Another common proposal is to exempt "political" ads from Section 230, or targeted ads in general (or to somehow tackle targeting in some non-230 way). There are just so many line-drawing problems here, making enforcement extremely difficult. How, exactly, do you define "targeted"? How, by looking at an ad, can you tell whether it is targeted, contextual, or just part of some broad display campaign? With political ads, how do you define what counts? Ads from or about campaigns are only a subset of political ads--is an ad about climate change "political"--or an ad from an energy company touting its green record? In the broadest sense yes, but it's hard to see how you'd legislate around this topic.

Under the proposal to exempt ads from Section 230, the primary question to answer is not what is the content addressed to and what harms it may cause, but simply, whether it is an ad. Ads are typically labeled as such and quite distinct--and it may be the case that there need to be stronger ad disclosure requirements and penalties for running ads without disclosure. There may be other issues around boundary-drawing as well--I perfectly well understand that one of the perceived strengths of Section 230 is its simplicity, relative to complex and limited liability shields like Section 512 of the DMCA. Yet I think they're tractable.

Protection for Small Publishers

I've seen some publishers respond to user complaints of low-quality or even malware-distributing ads running on sites where the publishers point out that they don't see or control the ads--they are delivered straight from the ad network to the user, alongside publisher content. (I should say straight away that this still counts as "publishing" an ad--if the user's browser is infected by malware that inserts ads, or if an ISP or some other intermediary inserts the ad into the publisher's content, then no it is not liable, but if a website embeds code that serves ads from a third party, it is "publishing" that ad in the same sense as a back page ad on a fancy Conde Nast magazine. Whether that leads to liability just depends on whether the elements of the tort are met, and whether 230 applies, of course.)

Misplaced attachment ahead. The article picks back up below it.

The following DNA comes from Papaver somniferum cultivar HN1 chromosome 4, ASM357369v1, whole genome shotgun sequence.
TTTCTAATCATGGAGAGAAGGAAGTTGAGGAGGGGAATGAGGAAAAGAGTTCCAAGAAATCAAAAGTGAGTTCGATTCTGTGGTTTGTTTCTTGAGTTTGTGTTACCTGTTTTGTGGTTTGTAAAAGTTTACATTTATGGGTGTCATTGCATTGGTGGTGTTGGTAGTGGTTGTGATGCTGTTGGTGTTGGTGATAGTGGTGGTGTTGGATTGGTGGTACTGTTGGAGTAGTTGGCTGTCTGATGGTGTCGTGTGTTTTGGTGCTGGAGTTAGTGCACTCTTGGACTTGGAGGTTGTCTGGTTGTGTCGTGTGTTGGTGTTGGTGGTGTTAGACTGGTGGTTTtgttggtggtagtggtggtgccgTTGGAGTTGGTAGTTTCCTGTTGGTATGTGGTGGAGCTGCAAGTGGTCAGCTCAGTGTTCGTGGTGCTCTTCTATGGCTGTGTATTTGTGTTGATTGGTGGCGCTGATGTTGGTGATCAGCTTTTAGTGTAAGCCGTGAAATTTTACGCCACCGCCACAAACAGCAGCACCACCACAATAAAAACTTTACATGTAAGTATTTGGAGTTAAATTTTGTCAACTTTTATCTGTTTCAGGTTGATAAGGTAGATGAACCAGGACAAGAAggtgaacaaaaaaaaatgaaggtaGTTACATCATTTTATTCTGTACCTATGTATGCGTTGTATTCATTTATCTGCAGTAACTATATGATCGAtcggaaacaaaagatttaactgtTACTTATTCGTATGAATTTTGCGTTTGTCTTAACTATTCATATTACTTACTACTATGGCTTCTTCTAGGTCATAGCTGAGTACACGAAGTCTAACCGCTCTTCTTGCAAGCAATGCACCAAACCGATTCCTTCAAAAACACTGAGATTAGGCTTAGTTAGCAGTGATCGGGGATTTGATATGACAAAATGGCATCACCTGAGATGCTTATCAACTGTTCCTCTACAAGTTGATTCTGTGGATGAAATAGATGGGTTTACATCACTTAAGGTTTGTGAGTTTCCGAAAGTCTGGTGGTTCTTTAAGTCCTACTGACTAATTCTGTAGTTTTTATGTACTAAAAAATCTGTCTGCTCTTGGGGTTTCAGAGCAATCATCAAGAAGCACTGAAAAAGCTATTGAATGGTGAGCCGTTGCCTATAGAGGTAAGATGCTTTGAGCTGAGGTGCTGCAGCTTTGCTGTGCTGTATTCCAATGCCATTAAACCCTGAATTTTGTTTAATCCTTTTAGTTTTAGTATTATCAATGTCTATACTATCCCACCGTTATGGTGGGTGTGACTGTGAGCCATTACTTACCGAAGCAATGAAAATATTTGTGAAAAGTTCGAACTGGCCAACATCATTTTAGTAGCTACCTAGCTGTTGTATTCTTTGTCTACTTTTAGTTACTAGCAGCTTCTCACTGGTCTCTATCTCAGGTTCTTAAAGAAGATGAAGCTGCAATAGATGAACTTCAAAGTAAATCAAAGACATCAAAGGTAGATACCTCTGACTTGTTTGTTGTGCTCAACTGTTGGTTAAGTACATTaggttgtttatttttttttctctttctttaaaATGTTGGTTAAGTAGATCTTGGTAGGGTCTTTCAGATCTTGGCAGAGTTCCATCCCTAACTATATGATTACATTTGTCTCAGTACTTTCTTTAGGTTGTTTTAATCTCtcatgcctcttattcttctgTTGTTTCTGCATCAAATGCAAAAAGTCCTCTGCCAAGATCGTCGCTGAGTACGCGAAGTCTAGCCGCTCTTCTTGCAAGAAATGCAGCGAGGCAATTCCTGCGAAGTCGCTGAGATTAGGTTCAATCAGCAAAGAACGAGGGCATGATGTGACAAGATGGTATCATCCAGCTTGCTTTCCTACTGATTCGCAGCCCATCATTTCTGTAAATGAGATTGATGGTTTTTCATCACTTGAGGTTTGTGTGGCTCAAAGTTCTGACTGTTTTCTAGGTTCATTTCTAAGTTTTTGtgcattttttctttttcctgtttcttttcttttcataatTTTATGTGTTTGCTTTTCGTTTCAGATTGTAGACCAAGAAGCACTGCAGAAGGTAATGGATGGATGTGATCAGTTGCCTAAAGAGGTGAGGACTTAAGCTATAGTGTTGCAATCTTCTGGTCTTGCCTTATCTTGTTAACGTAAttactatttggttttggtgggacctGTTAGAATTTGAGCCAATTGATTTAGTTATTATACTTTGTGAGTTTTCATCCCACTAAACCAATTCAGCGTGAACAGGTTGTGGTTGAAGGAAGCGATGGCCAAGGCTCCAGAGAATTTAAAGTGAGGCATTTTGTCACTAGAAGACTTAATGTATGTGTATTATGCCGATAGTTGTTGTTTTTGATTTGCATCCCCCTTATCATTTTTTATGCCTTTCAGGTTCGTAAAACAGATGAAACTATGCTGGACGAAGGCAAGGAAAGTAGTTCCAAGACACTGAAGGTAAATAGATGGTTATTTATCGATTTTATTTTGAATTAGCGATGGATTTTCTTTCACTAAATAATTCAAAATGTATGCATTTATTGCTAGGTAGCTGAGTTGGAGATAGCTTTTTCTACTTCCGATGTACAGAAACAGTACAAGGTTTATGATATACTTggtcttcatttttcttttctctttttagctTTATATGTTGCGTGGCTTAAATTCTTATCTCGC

For major publishers I don't have a lot of sympathy. If their current ad stack lets bad ads slip through, they should use a different one, if they can, or demand changes in how their vendors operate. The incentives don't align for publishers and ad tech vendors to adopt a more responsible approach. Changing the law would do that.

At the same time it may be true that some small publishers depend on ads delivered by third parties, and not only does the technology not allow them to take more ownership of ad content, they lack the leverage to demand to be given the right tools. Under this proposal, these small publishers would be treated like any other publisher for the most part, though I tend to think that it would be harder to meet the actual elements of an offense with respect to them. That said I would be on board with some kind of additional stipulation that ad tech vendors are required to defend and pay out for any case where publishers below a certain threshold are hauled into court for distributing ads they have no control over, but are financially dependent on. Additionally, to the extent that the ad tech marketplace is so concentrated that major vendors are able to shift liability away from themselves to less powerful players, antitrust and other regulatory intervention may be needed to assure that risks are borne by those who can best afford to prevent them.

The Tradeoffs That Accompany This Idea Are Worth It

I am proposing to throw sand in the gears on online commerce and publishing, because I think the tradeoffs in terms of consumer protection and enforcing anti-discrimination laws are worth it. Ad rates might go up, platforms might be less profitable, ads might take longer to place, and self-serve ad platforms as we know them might go away. At the same time, fewer ads could mean less ad-tracking and an across-the-board change to the law around ads should not tilt the playing field towards big players any more than it already is, and would not likely lead to an overall decline in ad spending, just a shift in how those dollars are spent (to different sites, and to fewer but more expensive ads)..

This proposal would burden some forms of speech more than others, too, so it’s worth considering First Amendment issues. One benefit of this proposal over subject matter-based proposals is that it is content neutral, applying to a business model. Commercial speech is already subject to greater regulation than other forms of speech, and this is hardly a regulation, just the failure to extend a benefit universally. Though of course this can be a different way of saying the same thing. But, if extending 230 to ads is required if it’s extended anywhere, it would seem that same logic would require that 230 be extended to print media or possibly even first-party speech. That cannot be the case. And I have to warn people that if proposed reforms to Section 230 are always argued to be unconstitutional, that makes outright repeal of 230 all the more likely, which is not an outcome I’d support.